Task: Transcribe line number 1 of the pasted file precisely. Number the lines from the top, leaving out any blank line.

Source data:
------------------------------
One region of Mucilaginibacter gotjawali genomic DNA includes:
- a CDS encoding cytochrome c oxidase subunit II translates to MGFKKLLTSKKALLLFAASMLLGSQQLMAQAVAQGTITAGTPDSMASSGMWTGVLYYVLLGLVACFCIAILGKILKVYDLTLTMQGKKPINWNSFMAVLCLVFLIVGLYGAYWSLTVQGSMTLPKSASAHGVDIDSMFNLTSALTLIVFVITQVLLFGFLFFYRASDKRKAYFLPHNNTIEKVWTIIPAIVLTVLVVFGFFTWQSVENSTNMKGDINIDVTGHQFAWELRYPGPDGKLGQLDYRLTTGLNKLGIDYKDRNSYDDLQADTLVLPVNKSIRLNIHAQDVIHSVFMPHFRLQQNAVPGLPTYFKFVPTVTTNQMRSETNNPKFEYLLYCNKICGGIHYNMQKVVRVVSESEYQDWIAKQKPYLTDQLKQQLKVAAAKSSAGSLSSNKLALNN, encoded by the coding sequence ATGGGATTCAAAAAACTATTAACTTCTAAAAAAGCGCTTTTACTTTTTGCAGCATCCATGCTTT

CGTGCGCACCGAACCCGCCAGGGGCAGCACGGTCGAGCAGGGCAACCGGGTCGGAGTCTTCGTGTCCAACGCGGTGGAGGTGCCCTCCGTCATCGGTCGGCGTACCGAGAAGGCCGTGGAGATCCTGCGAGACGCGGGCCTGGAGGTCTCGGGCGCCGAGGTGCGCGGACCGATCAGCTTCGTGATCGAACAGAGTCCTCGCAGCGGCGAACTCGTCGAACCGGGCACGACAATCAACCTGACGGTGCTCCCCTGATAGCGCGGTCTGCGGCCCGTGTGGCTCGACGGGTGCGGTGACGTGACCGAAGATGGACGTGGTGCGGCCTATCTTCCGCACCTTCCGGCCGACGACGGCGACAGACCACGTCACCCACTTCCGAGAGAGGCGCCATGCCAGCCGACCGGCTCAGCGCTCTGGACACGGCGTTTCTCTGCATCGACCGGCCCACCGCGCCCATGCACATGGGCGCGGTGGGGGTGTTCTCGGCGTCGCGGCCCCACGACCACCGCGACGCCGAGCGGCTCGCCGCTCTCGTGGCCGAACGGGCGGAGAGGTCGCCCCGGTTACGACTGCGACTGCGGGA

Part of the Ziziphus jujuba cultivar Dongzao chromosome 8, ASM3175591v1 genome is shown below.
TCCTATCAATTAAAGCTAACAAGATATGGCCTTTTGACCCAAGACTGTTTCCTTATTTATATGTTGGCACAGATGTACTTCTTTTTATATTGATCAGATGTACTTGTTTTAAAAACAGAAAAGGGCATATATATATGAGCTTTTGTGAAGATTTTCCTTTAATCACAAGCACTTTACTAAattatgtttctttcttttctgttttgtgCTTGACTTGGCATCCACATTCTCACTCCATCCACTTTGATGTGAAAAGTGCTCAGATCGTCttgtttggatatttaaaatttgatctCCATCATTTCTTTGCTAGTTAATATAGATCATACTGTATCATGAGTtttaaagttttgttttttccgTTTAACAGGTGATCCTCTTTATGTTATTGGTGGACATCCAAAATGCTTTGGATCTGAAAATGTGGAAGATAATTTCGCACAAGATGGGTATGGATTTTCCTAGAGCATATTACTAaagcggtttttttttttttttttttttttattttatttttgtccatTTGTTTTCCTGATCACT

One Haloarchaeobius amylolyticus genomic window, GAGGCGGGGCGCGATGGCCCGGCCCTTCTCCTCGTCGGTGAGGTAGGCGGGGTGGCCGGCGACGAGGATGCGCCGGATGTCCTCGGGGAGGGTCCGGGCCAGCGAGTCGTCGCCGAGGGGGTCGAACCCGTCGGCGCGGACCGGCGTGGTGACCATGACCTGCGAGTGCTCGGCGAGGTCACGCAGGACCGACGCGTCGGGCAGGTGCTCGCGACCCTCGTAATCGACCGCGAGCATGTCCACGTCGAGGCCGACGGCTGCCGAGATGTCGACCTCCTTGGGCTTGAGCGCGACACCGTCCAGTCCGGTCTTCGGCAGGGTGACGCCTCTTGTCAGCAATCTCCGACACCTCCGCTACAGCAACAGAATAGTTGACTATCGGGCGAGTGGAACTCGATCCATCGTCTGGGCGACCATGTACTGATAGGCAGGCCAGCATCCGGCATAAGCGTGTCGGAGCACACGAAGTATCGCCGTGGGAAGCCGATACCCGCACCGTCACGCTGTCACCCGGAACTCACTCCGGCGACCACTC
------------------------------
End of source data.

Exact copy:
One region of Mucilaginibacter gotjawali genomic DNA includes: